Most recently, Canada severed its diplomatic relations with Iran, closed its embassy in Iran, and expelled its Iranian diplomats.
But not all is crumbling in Iran.
Over the weekend, some 120 entrepreneurs, engineers, and start-up enthusiasts linked up as part of Iran's first "Startup Weekend," a 54-hour event that's had iterations in more than 100 locations, from Michigan to Mongolia. In them, potential founders arrive on Friday with nothing more than an idea and leave on Sunday evening (usually without much sleep), having met a co-founder, built a prototype or demo, and pitched investors.
The Iran event was held at the Kherad Institute, a K-12 school in Tehran. It was coordinated by Mohsen Malayeri, the founder and CEO of Khavarzamin Company, a Tehran-based Web services firm that manages a range of e-commerce sites and social networks.
Malayeri says there have been start-up festivals in Tehran previously, but none have been very successful in building lasting companies. "There was a huge failure rate," he said.
The problem, he believes, is that Iran suffers from lacking any form of start-up ecosystem. That's why he reached out to Startup Weekend, in hopes that the group could create a centralized start-up movement within Tehran. Kristján Kristjánsson, one of Startup Weekend's global coordinators and the CEO of Reykjavík-based Innovit Entrepreneurship Center, an early stage start-up accelerator, flew to Tehran to help facilitate the event.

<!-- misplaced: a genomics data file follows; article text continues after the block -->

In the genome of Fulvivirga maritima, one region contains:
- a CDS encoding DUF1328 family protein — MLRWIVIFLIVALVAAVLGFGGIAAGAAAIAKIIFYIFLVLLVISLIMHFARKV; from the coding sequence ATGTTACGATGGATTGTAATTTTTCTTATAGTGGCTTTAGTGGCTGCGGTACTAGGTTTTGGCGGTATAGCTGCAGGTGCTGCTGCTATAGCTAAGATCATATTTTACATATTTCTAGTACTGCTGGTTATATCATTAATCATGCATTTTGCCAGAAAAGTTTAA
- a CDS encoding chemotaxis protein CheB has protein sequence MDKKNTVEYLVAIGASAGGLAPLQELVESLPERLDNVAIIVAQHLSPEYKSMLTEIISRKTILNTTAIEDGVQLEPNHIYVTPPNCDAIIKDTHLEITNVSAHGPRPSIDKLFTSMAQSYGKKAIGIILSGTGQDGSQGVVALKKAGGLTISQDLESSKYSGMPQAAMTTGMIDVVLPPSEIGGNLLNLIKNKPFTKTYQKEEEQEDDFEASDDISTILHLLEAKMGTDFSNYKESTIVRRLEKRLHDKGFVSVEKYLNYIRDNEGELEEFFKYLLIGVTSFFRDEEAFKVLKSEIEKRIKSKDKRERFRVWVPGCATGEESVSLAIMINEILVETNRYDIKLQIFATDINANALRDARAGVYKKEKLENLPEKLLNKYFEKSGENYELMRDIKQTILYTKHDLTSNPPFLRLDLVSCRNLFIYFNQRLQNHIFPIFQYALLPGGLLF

"There are two main problems in Iran," Malayeri says. "There are technical people, but they have no business education." Second, he says, there are investors, but no networks for them to leverage to find companies to invest in.
Malayeri believes Startup Weekend is "necessary" to foster an ongoing relationship between engineers, investors, and entrepreneurs. Within a week of launching Iran's Startup Weekend, the event sold was sold out.
However, it's an uphill battle. Iran ranks 144th on the World Bank's annual list of best (and worst) countries for starting a business, and government funding for private-sector entrepreneurs is almost non-existent within the country.
Still, a spirit of entrepreneurship among Iranian citizens--as well as Iranian immigrants to the United States--is strong. According to a 2011 study by the National Foundation for American Policy, the most common country of origin for an immigrant founder of a top-50 venture-backed company was India, followed by Israel, Canada, and then Iran.
Of course, one of the major hurdles Iran entrepreneurs face is the lack of direct investment from foreign nationals because of sanctions.
"In Iran, because of the sanctions, the international investors cannot easily come with their real names," Malayeri says. "They say they would love to invest but they said they don't know how they can bypass the laws. It's a huge market."
That, coupled with extreme government censorship on the Web, makes it extraordinary difficult for Iranian entrepreneurs to leverage their ideas, find investors, and bring their concepts to reality.
But the entrepreneurs at Startup Weekend did not let politics stymie their start-up ideas. Seventy ideas were pitched, which were then narrowed down to 12 concepts, around which teams were formed. As the event concluded, founders pitched their ideas, and three winners were selected.
Boice, an iPhone application, came in first, while Where To Go, a travel-recommendation site, and Klassor, an online educational search tool, came in second and third.
"There is a lot of talent, but no infrastructure," Malayeri says. "It's a huge market, it's emerging. There are lots of people interested in investing. We have just started to create the community."